The findings of this study showed that blood pressure of participants was related in a linear dose-response relationship with alcohol consumption. The classification of participants in this study was ordinal showing a gradation from non-users, harmless users to harmful users. Both the systolic and the diastolic blood pressure increased significantly in a dose-response manner across these categories, according to the quantity of alcohol consumed. This result has been widely reported in many studies that have used similar or different designs. Fuchs et al. in a longitudinal/cohort study23 conducted among 8334 (of the 15,792 persons enrolled in the Arterosclerosis Risk in the Communities study in USA) aged 45 to 64 years, found that the consumption of low to moderate amounts of alcohol was associated with a higher risk of hypertension in black men in America. Systolic and diastolic blood pressures were higher in black men who consumed low to moderate amounts of alcohol compared with the non-consumers, but not in 3 other race-gender strata (black women, white men and white women). Higher levels of consumption of all types of alcoholic beverages were associated with a higher risk of hypertension for all race-gender strata. The consumption of alcohol in amounts ≥210 grams per week was reported as an independent risk factor for hypertension in free-living North American populations. The result of the study of Fuchs et al. may suggest a similar response pattern in all black males, as this compares very well with our study. In a randomized crossover design by Puddey et al. in Australia, 44 males experienced a reduction in blood pressure after decreasing alcohol intake. Reduction in alcohol intake was noted to contribute independently to the fall in both the systolic and diastolic blood pressure.5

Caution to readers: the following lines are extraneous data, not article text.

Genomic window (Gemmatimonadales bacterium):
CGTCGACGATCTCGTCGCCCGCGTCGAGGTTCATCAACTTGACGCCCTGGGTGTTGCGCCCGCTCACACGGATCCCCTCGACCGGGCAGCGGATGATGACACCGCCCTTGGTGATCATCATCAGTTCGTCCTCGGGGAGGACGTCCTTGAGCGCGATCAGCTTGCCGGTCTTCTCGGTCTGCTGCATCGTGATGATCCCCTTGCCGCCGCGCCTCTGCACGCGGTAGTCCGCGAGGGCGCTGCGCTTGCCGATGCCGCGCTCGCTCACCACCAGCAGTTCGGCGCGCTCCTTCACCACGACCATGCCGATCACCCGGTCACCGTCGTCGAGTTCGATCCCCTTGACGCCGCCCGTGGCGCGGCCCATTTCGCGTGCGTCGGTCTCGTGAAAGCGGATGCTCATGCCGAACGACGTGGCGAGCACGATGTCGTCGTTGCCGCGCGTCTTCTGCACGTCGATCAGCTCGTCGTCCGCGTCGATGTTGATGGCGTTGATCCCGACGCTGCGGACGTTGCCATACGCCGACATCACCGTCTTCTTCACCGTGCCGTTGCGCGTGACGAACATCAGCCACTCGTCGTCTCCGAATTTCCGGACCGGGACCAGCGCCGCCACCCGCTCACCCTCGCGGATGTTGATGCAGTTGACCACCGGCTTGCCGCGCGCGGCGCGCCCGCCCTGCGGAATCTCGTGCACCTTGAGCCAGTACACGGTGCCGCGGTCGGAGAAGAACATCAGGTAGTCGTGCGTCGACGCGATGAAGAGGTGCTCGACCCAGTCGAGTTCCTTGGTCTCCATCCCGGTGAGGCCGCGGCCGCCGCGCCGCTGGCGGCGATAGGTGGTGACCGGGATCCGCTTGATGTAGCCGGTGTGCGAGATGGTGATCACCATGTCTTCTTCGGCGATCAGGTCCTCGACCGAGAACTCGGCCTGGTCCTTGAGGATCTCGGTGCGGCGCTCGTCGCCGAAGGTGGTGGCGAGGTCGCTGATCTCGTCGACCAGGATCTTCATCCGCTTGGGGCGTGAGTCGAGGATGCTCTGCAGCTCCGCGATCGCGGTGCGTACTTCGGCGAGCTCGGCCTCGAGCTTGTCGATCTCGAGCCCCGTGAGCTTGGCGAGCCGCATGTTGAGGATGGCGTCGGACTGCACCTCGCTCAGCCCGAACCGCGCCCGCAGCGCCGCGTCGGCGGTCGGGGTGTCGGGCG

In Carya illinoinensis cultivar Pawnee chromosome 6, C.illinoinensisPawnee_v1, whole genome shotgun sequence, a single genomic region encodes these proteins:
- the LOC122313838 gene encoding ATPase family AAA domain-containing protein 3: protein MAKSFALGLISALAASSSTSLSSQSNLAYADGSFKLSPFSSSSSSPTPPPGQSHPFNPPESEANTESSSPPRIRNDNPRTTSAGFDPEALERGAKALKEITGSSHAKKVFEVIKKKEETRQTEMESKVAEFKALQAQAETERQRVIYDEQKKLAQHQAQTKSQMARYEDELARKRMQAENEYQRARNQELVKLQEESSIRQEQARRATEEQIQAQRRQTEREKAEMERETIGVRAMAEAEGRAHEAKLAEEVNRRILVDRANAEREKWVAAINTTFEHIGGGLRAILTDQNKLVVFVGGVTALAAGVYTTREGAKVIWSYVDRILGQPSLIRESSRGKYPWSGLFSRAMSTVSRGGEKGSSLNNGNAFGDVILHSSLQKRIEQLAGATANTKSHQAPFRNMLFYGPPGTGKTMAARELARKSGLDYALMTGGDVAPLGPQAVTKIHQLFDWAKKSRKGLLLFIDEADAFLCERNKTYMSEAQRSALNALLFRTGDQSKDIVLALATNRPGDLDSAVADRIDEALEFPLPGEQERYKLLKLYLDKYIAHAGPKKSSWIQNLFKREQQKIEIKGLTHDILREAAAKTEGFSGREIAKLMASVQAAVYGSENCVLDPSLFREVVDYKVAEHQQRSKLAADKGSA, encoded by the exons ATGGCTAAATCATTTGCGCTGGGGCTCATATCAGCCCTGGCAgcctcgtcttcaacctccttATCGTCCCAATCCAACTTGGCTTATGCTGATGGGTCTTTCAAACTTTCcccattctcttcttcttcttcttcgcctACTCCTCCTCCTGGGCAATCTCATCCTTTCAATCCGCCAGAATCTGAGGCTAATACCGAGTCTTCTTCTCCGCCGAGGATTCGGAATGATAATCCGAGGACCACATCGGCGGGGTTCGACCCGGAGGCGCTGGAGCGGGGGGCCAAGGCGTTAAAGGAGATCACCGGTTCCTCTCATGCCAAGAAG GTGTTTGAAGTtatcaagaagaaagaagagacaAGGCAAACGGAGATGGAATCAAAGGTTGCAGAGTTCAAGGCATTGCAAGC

Using a classification that was similar to AUDIT, Klaisky et al. classified respondents into non-drinkers, two or fewer drinks per day, three to five drinks per day or six or more per day. Both women and men who took three or more drinks per day reportedly had higher systolic and diastolic blood pressures.4 A similar result was demonstrated in the study by Fortmann et al.7 The Nurses study II conducted in the United States among 70,891 women aged 25 to 42 years also showed that daily alcohol consumption beyond two drinks per day was associated with an increase risk of hypertension. In this study, we did not adjust for other covariates of high blood pressure. This may have over-estimated the relationship, although it is not likely that the impact would have significantly changed the direction of effect, as it has been demonstrated by most previous studies that adjusting for other covariates of blood pressure like age, weight, race, smoking, coffee use, educational attainment and adioposity, did not affect the relationship between alcohol use and blood pressure.4,7,23 It implies that alcohol use independently increased the blood pressure in a dose-response manner.

Several hypotheses have been proposed as underlying mechanisms of action of alcohol through which it increases the blood pressure. These include its effects on the renninangiotensin-aldosterone system, impact on the adrenergic system, heart rate variability, cortisol secretion or insulin sensitivity.23 However, none of these has been able to fully explain the relationship. The findings of our study have implications in practice. The protective effect of moderate alcohol consumption on cardiovascular mortality has been well researched and reported.4 Public health and medical practitioners should carefully weigh this against the potential of alcohol to cause hypertension in giving health education and individual patient counseling. There is also need for further research into this area in this part of the world.